Just Don’t Tell Me It’s Maths

English: cuisenaire rods

Cuisenaire rods (Photo credit: Wikipedia)

Last weekend a long time friend of mine came over and was helping me do some organisation of the shelves in my lounge room. He came upon a small pile of hexaflexagons and asked what they were.

Despite all evidence to the contrary I’ve always thought of myself as terrible at mathematics. My view is entirely due to the terrible state of Maths education in Australia in the 1970s and the terrible High School I went to. I never did get the hang of algebra in my second year and from that point on I was lost.

I’ve always had a fascination with puzzles and patterns. When I was small it was my Spirograph, string art and Cuisenaire rods then it was Martin Gardner’s book ‘Mathematical Puzzles & Diversions’ – the first chapter devoted to hexaflexagons. I remember my brother and I both littering the house with them.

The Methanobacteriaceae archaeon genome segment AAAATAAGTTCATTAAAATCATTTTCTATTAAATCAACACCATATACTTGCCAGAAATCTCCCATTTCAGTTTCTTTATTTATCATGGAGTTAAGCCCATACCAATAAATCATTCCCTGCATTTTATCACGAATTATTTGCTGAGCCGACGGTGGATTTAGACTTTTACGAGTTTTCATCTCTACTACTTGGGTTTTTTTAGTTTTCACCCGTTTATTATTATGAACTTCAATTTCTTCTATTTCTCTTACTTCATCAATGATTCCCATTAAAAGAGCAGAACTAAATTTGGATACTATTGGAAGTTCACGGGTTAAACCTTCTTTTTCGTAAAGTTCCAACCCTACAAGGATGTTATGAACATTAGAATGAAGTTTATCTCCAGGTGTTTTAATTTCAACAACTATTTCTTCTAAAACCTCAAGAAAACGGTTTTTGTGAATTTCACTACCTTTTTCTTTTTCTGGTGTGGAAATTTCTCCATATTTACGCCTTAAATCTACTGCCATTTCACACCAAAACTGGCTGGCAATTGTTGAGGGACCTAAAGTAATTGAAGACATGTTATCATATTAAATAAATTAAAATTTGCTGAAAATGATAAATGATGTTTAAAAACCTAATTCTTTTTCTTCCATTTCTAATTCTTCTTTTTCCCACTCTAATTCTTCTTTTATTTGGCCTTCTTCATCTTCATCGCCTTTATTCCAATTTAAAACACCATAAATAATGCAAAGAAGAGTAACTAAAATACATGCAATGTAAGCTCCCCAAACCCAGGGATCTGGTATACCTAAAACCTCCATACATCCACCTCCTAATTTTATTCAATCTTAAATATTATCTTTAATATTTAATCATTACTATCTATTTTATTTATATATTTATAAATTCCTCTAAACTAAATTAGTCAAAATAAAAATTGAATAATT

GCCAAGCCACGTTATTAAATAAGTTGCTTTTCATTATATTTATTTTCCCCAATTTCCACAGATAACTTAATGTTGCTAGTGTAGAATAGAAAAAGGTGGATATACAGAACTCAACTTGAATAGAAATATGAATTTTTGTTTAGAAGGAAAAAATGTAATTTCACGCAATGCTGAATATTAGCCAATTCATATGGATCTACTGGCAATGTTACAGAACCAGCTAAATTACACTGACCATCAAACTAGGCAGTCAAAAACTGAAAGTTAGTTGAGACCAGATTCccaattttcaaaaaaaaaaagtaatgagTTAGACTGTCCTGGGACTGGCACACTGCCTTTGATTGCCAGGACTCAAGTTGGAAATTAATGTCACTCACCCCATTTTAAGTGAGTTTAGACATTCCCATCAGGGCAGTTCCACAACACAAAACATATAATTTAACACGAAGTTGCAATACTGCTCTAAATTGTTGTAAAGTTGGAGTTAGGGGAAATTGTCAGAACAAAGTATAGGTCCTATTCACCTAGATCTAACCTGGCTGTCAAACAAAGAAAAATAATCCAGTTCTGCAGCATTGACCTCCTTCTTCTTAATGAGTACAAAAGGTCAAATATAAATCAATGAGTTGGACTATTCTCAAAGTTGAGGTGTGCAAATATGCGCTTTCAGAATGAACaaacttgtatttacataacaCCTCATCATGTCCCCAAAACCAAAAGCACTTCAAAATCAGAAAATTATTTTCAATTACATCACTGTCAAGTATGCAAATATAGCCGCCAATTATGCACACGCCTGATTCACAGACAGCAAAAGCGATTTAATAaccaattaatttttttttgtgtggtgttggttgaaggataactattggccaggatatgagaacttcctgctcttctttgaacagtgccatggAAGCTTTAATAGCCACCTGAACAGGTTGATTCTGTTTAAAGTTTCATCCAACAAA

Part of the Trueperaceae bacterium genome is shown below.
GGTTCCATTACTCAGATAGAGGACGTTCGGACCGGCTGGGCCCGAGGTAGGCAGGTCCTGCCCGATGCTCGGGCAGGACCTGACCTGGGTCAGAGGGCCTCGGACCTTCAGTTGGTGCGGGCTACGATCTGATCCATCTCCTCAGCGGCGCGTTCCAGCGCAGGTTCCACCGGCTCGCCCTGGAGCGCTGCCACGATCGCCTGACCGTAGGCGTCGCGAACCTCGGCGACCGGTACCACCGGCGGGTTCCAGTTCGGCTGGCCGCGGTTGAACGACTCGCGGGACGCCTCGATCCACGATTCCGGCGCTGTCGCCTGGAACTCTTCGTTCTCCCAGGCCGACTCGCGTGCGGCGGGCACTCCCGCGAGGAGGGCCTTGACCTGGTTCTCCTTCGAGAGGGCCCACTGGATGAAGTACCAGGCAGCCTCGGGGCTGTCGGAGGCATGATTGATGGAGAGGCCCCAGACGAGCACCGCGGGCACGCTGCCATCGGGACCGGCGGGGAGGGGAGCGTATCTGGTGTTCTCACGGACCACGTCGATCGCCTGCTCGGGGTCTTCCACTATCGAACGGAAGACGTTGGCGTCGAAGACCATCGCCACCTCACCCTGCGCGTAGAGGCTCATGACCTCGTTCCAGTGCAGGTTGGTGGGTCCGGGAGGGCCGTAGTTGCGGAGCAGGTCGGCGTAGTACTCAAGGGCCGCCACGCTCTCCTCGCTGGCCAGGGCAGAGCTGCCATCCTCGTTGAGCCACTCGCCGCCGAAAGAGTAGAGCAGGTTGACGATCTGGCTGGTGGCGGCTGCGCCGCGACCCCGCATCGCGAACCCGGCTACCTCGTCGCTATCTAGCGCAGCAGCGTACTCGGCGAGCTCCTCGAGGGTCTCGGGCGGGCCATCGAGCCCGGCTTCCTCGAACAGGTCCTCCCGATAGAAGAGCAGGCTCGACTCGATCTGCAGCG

It reached it’s height when I was 18 and meant to be studying for the final high school exams. Instead I spent two months studying Rubik’s cube to develop my own solution and a set of transforms for a dozen or so patterns. Since then it’s been the odd outbreak of fascination with something but never the single minded dedication of those two months. So I have done some incredible things over the years, just don’t tell me it’s maths and I’m hooked.

It was last year my favourite YouTube recreational math freak Vi Hart celebrated Flexagon month by shooting a few videos dedicated to them and I just had to make some of my own and go through all that fun again.

If you enjoy recreational maths or puzzles you should have a good look at all her videos. Until then get yourself a paper strip, make a hexaflexagon and get flexing.

Written in response to this week’s Weekly Writing Challenge.